FSA Rollover Extensions and More Optional Relief

courtesy of: BASIC

FSA rollover is a hot topic for flexible spending account (FSA) participants. After the pandemic caused many FSA eligible services to become unavailable for an extended period, many are wondering, “What will happen to my unused FSA funds after this past unfortunate year?” Thankfully, there is now an answer to that question. Recent legislation, the Consolidated Appropriations Act (CAA), 2021, allows employers to let their employees roll over unused funds in their health and dependent care FSAs from 2020 to 2021, and again the following year from 2021 to 2022. While this relief is optional, it’s a welcome sight for participants whose employers choose to adopt these FSA rollover measures.

The new legislation offers more optional FSA relief as well. Employers may allow health and dependent care FSA participants to roll over the full amount of leftover funds in their accounts, instead of the usual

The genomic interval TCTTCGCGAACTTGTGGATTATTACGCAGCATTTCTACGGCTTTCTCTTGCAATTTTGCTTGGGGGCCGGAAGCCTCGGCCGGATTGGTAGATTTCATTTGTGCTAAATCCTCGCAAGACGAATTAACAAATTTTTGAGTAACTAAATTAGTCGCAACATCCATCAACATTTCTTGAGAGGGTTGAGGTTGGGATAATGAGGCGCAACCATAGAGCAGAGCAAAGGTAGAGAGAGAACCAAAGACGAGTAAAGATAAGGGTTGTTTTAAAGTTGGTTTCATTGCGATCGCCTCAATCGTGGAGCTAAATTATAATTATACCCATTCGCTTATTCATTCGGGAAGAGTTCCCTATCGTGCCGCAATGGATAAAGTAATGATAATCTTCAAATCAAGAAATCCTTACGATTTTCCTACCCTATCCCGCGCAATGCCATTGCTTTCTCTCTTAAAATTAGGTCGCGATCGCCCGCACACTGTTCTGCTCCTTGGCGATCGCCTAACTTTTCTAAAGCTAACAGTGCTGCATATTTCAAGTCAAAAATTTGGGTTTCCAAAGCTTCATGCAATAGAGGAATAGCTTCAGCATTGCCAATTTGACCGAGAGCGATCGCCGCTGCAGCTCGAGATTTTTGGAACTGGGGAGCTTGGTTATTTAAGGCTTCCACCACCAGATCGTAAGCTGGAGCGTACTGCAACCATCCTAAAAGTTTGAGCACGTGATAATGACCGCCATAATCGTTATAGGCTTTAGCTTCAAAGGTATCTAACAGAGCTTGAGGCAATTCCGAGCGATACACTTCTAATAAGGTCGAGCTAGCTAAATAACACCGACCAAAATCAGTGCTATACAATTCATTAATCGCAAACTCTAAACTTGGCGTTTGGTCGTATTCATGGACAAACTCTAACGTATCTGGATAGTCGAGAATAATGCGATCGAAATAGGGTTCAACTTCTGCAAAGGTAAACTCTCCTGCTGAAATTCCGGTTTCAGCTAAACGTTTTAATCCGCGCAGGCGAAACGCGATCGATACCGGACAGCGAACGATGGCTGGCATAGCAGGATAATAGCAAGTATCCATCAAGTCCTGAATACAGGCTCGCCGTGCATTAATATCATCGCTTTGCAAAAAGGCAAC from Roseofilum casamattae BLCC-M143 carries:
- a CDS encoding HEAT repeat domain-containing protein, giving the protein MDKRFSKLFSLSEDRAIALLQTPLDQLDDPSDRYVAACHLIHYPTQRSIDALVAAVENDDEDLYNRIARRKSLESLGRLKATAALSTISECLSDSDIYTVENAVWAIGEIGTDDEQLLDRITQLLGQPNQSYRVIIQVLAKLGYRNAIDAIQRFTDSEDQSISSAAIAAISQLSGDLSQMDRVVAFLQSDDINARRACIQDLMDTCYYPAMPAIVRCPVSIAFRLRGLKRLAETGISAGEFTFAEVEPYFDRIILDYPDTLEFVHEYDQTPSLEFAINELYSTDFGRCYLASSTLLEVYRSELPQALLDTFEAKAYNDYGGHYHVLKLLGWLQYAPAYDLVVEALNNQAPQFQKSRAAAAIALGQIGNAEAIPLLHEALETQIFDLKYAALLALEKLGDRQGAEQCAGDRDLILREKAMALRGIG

$550 rollover cap. For 2020 and 2021 FSA plans, grace periods to incur eligible expenses may also be extended from two and a half months to 12 months. This is great news for participants who are offered relief that have or will experience issues using their FSA funds due to the circumstances of COVID-19.

Employers can also let their employees make prospective election changes for 2021 health and dependent care FSAs, which increases FSA flexibility.

Additionally, employers may offer unique relief for both health and dependent care FSAs, should they choose. While dependent care FSA regulations allow funds to be used for dependents ages 12 and younger, the CAA extends dependent care FSA eligibility to dependents who turned 13 during the pandemic. Employers can allow leftover 2020 dependent care FSA funds to be used for dependents who aged out in 2020 until they turn 14. As for health FSAs, employers can allow former participants of the 2020 or 2021 plan years (including terminated employees) to access their funds until the end of the plan year. They may even use their funds during applicable grace periods.

While this new relief is not mandatory, employers who adopt these provisions can help aid their employees after a tumultuous year.